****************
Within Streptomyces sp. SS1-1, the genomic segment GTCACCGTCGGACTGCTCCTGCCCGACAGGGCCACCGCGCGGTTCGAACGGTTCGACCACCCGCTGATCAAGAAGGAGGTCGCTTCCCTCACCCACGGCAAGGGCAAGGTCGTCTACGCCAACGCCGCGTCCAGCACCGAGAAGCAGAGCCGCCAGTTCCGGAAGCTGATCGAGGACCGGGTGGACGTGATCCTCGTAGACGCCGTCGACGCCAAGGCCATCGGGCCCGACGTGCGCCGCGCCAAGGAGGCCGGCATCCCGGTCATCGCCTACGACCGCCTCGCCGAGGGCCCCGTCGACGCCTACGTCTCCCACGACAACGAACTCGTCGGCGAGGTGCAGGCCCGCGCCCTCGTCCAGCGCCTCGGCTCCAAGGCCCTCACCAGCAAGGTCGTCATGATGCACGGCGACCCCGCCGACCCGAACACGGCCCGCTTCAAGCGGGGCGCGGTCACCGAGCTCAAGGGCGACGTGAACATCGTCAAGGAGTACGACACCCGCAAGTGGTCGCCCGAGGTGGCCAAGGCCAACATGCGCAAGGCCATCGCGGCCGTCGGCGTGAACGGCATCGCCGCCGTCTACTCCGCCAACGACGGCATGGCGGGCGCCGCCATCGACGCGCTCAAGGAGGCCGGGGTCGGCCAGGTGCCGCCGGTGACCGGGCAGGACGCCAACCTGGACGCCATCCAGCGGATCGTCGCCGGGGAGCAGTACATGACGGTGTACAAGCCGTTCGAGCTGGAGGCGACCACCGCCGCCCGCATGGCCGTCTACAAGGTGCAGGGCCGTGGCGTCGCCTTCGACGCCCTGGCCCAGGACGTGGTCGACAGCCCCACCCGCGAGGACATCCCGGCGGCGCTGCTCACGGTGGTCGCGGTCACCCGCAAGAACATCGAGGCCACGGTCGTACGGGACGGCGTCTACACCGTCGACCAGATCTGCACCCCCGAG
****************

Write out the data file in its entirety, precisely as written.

Within Streptomyces sp. SS1-1, the genomic segment GTCACCGTCGGACTGCTCCTGCCCGACAGGGCCACCGCGCGGTTCGAACGGTTCGACCACCCGCTGATCAAGAAGGAGGTCGCTTCCCTCACCCACGGCAAGGGCAAGGTCGTCTACGCCAACGCCGCGTCCAGCACCGAGAAGCAGAGCCGCCAGTTCCGGAAGCTGATCGAGGACCGGGTGGACGTGATCCTCGTAGACGCCGTCGACGCCAAGGCCATCGGGCCCGACGTGCGCCGCGCCAAGGAGGCCGGCATCCCGGTCATCGCCTACGACCGCCTCGCCGAGGGCCCCGTCGACGCCTACGTCTCCCACGACAACGAACTCGTCGGCGAGGTGCAGGCCCGCGCCCTCGTCCAGCGCCTCGGCTCCAAGGCCCTCACCAGCAAGGTCGTCATGATGCACGGCGACCCCGCCGACCCGAACACGGCCCGCTTCAAGCGGGGCGCGGTCACCGAGCTCAAGGGCGACGTGAACATCGTCAAGGAGTACGACACCCGCAAGTGGTCGCCCGAGGTGGCCAAGGCCAACATGCGCAAGGCCATCGCGGCCGTCGGCGTGAACGGCATCGCCGCCGTCTACTCCGCCAACGACGGCATGGCGGGCGCCGCCATCGACGCGCTCAAGGAGGCCGGGGTCGGCCAGGTGCCGCCGGTGACCGGGCAGGACGCCAACCTGGACGCCATCCAGCGGATCGTCGCCGGGGAGCAGTACATGACGGTGTACAAGCCGTTCGAGCTGGAGGCGACCACCGCCGCCCGCATGGCCGTCTACAAGGTGCAGGGCCGTGGCGTCGCCTTCGACGCCCTGGCCCAGGACGTGGTCGACAGCCCCACCCGCGAGGACATCCCGGCGGCGCTGCTCACGGTGGTCGCGGTCACCCGCAAGAACATCGAGGCCACGGTCGTACGGGACGGCGTCTACACCGTCGACCAGATCTGCACCCCCGAG